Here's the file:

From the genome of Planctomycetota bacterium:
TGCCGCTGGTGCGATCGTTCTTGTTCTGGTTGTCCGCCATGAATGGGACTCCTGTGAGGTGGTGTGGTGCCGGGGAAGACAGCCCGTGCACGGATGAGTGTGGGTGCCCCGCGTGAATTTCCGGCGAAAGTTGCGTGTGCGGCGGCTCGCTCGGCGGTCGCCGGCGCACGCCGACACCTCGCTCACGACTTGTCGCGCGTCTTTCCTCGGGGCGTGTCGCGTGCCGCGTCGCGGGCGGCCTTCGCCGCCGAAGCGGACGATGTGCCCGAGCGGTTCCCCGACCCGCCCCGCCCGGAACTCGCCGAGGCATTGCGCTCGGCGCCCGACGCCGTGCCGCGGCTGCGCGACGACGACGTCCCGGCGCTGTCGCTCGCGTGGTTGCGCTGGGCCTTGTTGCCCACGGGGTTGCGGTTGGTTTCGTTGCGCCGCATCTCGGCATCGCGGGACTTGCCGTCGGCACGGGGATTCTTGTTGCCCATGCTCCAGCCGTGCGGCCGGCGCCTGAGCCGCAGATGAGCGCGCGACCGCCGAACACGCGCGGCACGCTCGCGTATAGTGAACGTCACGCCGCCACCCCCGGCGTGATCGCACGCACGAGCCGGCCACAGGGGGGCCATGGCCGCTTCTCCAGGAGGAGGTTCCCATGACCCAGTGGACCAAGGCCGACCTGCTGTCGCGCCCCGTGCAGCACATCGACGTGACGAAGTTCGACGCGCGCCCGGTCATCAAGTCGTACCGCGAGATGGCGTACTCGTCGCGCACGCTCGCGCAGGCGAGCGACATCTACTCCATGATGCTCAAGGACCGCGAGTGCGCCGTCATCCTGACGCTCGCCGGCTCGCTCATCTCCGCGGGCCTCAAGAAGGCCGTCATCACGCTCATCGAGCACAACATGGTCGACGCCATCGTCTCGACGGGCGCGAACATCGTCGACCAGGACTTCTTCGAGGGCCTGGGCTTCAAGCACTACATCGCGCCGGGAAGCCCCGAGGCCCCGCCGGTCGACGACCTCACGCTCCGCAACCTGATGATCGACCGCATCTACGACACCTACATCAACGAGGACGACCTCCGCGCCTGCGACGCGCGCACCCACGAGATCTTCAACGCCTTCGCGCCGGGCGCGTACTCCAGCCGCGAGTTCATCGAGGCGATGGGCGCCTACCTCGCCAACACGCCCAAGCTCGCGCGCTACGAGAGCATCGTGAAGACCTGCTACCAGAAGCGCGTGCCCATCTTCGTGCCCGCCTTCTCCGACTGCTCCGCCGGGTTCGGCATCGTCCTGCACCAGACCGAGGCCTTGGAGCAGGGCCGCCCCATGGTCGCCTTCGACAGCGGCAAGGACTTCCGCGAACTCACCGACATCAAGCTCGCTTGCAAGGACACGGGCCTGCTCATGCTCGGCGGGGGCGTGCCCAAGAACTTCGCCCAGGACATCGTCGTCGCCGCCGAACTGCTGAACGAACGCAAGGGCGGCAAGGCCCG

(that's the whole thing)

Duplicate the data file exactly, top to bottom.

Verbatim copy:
From the genome of Planctomycetota bacterium:
TGCCGCTGGTGCGATCGTTCTTGTTCTGGTTGTCCGCCATGAATGGGACTCCTGTGAGGTGGTGTGGTGCCGGGGAAGACAGCCCGTGCACGGATGAGTGTGGGTGCCCCGCGTGAATTTCCGGCGAAAGTTGCGTGTGCGGCGGCTCGCTCGGCGGTCGCCGGCGCACGCCGACACCTCGCTCACGACTTGTCGCGCGTCTTTCCTCGGGGCGTGTCGCGTGCCGCGTCGCGGGCGGCCTTCGCCGCCGAAGCGGACGATGTGCCCGAGCGGTTCCCCGACCCGCCCCGCCCGGAACTCGCCGAGGCATTGCGCTCGGCGCCCGACGCCGTGCCGCGGCTGCGCGACGACGACGTCCCGGCGCTGTCGCTCGCGTGGTTGCGCTGGGCCTTGTTGCCCACGGGGTTGCGGTTGGTTTCGTTGCGCCGCATCTCGGCATCGCGGGACTTGCCGTCGGCACGGGGATTCTTGTTGCCCATGCTCCAGCCGTGCGGCCGGCGCCTGAGCCGCAGATGAGCGCGCGACCGCCGAACACGCGCGGCACGCTCGCGTATAGTGAACGTCACGCCGCCACCCCCGGCGTGATCGCACGCACGAGCCGGCCACAGGGGGGCCATGGCCGCTTCTCCAGGAGGAGGTTCCCATGACCCAGTGGACCAAGGCCGACCTGCTGTCGCGCCCCGTGCAGCACATCGACGTGACGAAGTTCGACGCGCGCCCGGTCATCAAGTCGTACCGCGAGATGGCGTACTCGTCGCGCACGCTCGCGCAGGCGAGCGACATCTACTCCATGATGCTCAAGGACCGCGAGTGCGCCGTCATCCTGACGCTCGCCGGCTCGCTCATCTCCGCGGGCCTCAAGAAGGCCGTCATCACGCTCATCGAGCACAACATGGTCGACGCCATCGTCTCGACGGGCGCGAACATCGTCGACCAGGACTTCTTCGAGGGCCTGGGCTTCAAGCACTACATCGCGCCGGGAAGCCCCGAGGCCCCGCCGGTCGACGACCTCACGCTCCGCAACCTGATGATCGACCGCATCTACGACACCTACATCAACGAGGACGACCTCCGCGCCTGCGACGCGCGCACCCACGAGATCTTCAACGCCTTCGCGCCGGGCGCGTACTCCAGCCGCGAGTTCATCGAGGCGATGGGCGCCTACCTCGCCAACACGCCCAAGCTCGCGCGCTACGAGAGCATCGTGAAGACCTGCTACCAGAAGCGCGTGCCCATCTTCGTGCCCGCCTTCTCCGACTGCTCCGCCGGGTTCGGCATCGTCCTGCACCAGACCGAGGCCTTGGAGCAGGGCCGCCCCATGGTCGCCTTCGACAGCGGCAAGGACTTCCGCGAACTCACCGACATCAAGCTCGCTTGCAAGGACACGGGCCTGCTCATGCTCGGCGGGGGCGTGCCCAAGAACTTCGCCCAGGACATCGTCGTCGCCGCCGAACTGCTGAACGAACGCAAGGGCGGCAAGGCCCG